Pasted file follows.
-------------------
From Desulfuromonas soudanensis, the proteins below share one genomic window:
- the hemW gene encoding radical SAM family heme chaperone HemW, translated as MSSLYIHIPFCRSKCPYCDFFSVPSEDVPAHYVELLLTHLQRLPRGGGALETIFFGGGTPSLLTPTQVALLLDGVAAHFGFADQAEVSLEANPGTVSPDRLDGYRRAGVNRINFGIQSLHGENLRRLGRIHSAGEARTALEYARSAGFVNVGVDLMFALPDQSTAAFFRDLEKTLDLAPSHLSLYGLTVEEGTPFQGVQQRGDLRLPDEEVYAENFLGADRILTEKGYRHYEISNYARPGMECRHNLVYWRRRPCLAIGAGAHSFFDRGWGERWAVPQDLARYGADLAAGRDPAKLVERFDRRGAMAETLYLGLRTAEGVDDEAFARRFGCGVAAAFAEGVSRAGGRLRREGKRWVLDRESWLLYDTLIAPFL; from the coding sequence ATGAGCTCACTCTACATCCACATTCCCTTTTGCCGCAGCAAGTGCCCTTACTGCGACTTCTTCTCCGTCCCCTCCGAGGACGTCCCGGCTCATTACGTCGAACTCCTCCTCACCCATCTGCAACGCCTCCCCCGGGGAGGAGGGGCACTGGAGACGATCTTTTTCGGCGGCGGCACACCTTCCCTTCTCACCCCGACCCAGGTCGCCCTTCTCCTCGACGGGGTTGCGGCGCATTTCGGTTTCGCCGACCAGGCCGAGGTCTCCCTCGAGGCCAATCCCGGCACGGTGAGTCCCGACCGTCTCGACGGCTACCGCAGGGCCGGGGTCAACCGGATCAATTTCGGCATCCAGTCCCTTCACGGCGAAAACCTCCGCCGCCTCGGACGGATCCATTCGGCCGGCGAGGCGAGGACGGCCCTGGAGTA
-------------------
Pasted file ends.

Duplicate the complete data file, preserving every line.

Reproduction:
From Desulfuromonas soudanensis, the proteins below share one genomic window:
- the hemW gene encoding radical SAM family heme chaperone HemW, translated as MSSLYIHIPFCRSKCPYCDFFSVPSEDVPAHYVELLLTHLQRLPRGGGALETIFFGGGTPSLLTPTQVALLLDGVAAHFGFADQAEVSLEANPGTVSPDRLDGYRRAGVNRINFGIQSLHGENLRRLGRIHSAGEARTALEYARSAGFVNVGVDLMFALPDQSTAAFFRDLEKTLDLAPSHLSLYGLTVEEGTPFQGVQQRGDLRLPDEEVYAENFLGADRILTEKGYRHYEISNYARPGMECRHNLVYWRRRPCLAIGAGAHSFFDRGWGERWAVPQDLARYGADLAAGRDPAKLVERFDRRGAMAETLYLGLRTAEGVDDEAFARRFGCGVAAAFAEGVSRAGGRLRREGKRWVLDRESWLLYDTLIAPFL; from the coding sequence ATGAGCTCACTCTACATCCACATTCCCTTTTGCCGCAGCAAGTGCCCTTACTGCGACTTCTTCTCCGTCCCCTCCGAGGACGTCCCGGCTCATTACGTCGAACTCCTCCTCACCCATCTGCAACGCCTCCCCCGGGGAGGAGGGGCACTGGAGACGATCTTTTTCGGCGGCGGCACACCTTCCCTTCTCACCCCGACCCAGGTCGCCCTTCTCCTCGACGGGGTTGCGGCGCATTTCGGTTTCGCCGACCAGGCCGAGGTCTCCCTCGAGGCCAATCCCGGCACGGTGAGTCCCGACCGTCTCGACGGCTACCGCAGGGCCGGGGTCAACCGGATCAATTTCGGCATCCAGTCCCTTCACGGCGAAAACCTCCGCCGCCTCGGACGGATCCATTCGGCCGGCGAGGCGAGGACGGCCCTGGAGTA